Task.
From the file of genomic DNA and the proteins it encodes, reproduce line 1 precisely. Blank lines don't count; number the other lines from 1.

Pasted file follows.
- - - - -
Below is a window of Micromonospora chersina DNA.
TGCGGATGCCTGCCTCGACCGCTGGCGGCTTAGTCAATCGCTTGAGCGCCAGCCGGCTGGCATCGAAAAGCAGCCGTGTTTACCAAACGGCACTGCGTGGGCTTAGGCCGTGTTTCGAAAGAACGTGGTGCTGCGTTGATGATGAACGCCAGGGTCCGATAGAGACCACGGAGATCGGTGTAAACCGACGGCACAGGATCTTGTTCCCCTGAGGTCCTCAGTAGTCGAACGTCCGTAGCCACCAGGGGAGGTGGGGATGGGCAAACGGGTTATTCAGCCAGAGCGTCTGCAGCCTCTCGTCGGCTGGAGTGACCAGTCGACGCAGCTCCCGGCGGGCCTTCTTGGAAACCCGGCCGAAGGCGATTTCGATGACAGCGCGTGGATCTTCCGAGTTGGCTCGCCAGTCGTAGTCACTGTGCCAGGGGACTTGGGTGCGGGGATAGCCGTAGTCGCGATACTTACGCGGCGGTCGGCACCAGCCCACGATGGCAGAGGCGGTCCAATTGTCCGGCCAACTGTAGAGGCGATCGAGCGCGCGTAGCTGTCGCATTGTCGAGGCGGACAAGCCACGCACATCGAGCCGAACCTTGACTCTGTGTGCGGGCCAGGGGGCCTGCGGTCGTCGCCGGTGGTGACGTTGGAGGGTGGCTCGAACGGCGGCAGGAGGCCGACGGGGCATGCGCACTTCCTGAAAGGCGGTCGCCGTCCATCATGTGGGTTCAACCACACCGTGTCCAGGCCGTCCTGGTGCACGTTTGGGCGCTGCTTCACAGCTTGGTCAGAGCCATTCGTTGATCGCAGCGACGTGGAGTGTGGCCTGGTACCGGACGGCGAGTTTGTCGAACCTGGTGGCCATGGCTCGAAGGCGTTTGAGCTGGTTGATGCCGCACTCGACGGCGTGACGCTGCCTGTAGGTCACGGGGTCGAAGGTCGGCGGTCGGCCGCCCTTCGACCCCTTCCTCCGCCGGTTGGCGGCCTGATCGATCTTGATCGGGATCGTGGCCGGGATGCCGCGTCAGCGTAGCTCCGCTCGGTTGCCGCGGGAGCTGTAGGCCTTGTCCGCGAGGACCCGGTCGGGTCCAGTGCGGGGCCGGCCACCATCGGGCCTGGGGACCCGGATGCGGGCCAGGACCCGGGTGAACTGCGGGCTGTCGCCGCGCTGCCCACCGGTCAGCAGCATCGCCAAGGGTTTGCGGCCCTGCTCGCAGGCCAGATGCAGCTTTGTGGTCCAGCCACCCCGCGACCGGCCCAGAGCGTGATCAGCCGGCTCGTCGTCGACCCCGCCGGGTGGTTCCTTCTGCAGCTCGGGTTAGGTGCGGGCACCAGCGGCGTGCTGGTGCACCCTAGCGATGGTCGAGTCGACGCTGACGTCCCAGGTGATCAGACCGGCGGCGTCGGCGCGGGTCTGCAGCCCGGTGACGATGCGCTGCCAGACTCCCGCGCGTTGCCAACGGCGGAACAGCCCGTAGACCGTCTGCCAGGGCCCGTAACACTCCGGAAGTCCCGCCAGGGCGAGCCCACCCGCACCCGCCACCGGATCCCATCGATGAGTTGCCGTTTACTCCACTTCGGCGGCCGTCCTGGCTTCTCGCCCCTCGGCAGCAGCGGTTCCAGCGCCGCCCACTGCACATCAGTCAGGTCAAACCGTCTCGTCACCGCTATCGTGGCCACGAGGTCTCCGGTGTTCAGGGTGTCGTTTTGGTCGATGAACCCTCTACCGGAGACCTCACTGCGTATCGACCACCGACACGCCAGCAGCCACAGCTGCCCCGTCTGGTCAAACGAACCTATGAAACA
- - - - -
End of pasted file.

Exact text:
Below is a window of Micromonospora chersina DNA.